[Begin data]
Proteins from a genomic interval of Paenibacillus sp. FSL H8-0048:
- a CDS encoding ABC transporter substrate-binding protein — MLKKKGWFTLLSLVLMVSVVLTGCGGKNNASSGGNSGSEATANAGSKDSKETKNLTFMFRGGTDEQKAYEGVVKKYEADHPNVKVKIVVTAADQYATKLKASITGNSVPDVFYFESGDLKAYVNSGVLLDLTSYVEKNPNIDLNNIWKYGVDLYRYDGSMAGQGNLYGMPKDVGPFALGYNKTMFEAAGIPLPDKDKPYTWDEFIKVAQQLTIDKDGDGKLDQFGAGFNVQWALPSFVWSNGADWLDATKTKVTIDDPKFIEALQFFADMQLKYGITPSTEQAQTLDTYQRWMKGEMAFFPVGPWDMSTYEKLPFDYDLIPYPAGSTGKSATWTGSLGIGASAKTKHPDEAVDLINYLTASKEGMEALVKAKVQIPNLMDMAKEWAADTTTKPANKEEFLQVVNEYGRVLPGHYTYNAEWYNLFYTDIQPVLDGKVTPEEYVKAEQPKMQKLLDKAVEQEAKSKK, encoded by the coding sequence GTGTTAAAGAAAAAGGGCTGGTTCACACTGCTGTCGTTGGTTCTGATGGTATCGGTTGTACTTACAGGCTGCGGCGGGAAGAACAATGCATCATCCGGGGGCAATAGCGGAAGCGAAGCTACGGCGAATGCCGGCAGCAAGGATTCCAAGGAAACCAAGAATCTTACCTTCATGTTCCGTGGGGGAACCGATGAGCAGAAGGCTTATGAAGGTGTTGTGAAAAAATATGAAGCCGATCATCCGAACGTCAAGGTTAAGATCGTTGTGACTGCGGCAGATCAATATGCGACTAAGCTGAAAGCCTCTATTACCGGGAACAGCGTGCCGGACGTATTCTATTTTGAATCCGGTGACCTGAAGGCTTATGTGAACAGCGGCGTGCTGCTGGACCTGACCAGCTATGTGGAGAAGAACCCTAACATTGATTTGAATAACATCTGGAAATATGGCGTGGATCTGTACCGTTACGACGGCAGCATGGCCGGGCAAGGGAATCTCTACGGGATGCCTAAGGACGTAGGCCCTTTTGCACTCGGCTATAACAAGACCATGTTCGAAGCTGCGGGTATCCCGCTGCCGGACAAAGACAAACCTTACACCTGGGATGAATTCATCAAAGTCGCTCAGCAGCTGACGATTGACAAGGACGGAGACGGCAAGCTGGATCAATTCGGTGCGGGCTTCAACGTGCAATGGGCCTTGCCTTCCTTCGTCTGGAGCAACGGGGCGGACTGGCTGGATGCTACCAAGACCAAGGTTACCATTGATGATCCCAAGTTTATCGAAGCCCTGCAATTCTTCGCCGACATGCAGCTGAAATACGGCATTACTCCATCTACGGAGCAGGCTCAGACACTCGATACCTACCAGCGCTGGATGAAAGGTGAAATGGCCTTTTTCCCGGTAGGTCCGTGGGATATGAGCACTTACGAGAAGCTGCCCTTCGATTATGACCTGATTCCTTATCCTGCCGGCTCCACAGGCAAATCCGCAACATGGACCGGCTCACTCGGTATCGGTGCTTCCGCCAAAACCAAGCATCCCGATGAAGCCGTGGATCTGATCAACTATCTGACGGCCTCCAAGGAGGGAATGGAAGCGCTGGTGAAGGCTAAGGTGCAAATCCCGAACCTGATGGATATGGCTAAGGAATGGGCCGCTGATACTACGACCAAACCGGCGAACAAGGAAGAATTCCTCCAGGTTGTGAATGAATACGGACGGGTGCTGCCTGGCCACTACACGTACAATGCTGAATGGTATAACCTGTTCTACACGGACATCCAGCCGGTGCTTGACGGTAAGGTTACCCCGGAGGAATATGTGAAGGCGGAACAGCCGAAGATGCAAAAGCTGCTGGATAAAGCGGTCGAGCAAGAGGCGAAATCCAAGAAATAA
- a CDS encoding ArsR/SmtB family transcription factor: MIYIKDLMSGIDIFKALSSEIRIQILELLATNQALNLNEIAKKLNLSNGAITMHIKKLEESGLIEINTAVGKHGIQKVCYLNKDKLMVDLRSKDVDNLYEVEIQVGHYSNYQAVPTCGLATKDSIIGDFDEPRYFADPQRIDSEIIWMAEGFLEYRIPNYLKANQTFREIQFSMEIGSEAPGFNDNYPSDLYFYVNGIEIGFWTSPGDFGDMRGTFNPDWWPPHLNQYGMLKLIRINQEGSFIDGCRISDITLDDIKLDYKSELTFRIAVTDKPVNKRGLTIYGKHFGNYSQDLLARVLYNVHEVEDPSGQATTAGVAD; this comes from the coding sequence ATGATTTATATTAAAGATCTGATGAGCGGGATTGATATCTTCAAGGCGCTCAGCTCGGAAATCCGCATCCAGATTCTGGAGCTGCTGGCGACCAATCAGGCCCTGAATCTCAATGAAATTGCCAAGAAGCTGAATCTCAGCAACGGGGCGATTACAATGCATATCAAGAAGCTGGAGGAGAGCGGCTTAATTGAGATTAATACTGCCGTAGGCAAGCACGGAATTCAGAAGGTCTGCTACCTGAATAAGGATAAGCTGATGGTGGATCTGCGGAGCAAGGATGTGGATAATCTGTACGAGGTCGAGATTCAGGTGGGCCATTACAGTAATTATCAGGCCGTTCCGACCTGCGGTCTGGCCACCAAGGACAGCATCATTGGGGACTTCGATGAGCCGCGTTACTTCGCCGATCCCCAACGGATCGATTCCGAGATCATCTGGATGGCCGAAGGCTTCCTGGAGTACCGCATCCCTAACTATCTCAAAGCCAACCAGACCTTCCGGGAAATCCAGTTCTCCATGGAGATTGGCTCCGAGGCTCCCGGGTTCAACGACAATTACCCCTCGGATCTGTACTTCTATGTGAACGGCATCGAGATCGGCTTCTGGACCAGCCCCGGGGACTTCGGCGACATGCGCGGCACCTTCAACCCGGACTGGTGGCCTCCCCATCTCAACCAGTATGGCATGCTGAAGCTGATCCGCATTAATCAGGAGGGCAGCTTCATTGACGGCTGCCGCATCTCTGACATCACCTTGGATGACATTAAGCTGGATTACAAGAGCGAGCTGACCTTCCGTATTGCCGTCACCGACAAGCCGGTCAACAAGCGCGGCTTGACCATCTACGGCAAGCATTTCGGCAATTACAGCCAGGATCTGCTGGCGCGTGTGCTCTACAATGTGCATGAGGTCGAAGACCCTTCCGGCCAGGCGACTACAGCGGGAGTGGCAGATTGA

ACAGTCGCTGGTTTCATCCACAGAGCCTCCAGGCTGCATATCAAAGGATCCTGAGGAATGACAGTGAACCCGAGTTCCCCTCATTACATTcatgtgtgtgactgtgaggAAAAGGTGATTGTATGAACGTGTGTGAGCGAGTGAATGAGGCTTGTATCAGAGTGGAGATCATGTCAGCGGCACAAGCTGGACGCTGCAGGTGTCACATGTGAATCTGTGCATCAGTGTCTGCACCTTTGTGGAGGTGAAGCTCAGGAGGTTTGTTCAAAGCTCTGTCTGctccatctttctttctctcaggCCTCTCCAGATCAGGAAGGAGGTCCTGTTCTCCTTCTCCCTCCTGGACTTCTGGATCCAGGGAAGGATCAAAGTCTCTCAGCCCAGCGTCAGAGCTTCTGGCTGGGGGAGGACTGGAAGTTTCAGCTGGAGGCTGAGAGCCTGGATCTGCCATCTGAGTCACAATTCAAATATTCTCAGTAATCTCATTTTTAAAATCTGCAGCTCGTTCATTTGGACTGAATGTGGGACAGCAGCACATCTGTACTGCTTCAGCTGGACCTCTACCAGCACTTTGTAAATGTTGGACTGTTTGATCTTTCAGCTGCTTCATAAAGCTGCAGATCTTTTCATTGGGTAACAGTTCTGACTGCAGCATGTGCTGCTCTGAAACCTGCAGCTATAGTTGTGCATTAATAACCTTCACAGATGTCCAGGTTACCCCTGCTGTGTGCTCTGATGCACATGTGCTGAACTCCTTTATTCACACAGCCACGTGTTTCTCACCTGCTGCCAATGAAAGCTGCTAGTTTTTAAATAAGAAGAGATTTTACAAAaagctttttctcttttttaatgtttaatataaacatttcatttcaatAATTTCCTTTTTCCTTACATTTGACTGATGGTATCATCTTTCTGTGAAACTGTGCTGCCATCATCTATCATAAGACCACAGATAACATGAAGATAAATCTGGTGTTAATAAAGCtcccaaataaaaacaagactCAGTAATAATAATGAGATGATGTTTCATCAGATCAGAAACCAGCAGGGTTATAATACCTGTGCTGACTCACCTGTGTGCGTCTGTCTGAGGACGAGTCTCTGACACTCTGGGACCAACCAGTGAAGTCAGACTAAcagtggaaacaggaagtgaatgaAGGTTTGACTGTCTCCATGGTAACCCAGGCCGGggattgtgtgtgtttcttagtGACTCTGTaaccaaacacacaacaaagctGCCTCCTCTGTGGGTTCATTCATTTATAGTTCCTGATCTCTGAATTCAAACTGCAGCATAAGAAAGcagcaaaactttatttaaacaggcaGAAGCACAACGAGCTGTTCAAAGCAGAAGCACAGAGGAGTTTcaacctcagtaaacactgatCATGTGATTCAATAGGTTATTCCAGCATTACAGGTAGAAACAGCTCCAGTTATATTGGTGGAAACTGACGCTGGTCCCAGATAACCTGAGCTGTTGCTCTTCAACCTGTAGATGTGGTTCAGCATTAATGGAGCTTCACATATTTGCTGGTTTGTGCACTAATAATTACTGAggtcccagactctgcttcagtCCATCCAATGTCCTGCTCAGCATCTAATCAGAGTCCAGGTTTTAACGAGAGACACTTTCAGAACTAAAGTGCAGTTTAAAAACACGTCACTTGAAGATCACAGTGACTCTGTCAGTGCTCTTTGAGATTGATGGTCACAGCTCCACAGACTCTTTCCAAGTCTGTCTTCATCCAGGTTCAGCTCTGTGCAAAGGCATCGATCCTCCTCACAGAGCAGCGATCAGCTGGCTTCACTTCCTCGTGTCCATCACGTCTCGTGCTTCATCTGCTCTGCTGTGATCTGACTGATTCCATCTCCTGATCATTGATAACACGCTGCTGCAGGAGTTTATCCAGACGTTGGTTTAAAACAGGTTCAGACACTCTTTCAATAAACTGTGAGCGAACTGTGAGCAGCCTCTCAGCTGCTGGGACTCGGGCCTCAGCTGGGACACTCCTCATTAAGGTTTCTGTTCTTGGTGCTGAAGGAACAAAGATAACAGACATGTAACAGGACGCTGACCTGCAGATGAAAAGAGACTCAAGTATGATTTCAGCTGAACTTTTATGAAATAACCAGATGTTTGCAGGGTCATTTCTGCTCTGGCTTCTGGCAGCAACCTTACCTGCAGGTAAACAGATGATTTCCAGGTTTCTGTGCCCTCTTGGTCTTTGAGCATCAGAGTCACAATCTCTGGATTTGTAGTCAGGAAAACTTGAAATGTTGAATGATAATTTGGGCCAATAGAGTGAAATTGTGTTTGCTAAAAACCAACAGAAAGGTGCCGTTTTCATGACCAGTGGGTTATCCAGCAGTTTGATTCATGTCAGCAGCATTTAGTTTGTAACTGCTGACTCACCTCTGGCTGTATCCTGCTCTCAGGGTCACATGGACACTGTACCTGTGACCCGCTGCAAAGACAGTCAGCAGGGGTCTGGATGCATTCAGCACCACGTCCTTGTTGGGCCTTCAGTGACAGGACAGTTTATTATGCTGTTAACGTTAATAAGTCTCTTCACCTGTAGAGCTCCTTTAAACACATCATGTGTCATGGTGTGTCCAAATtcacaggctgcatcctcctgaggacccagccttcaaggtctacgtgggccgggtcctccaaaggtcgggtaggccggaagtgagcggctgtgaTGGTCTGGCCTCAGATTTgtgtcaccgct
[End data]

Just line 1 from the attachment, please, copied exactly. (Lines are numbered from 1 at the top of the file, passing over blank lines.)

Proteins from a genomic interval of Paenibacillus sp. FSL H8-0048: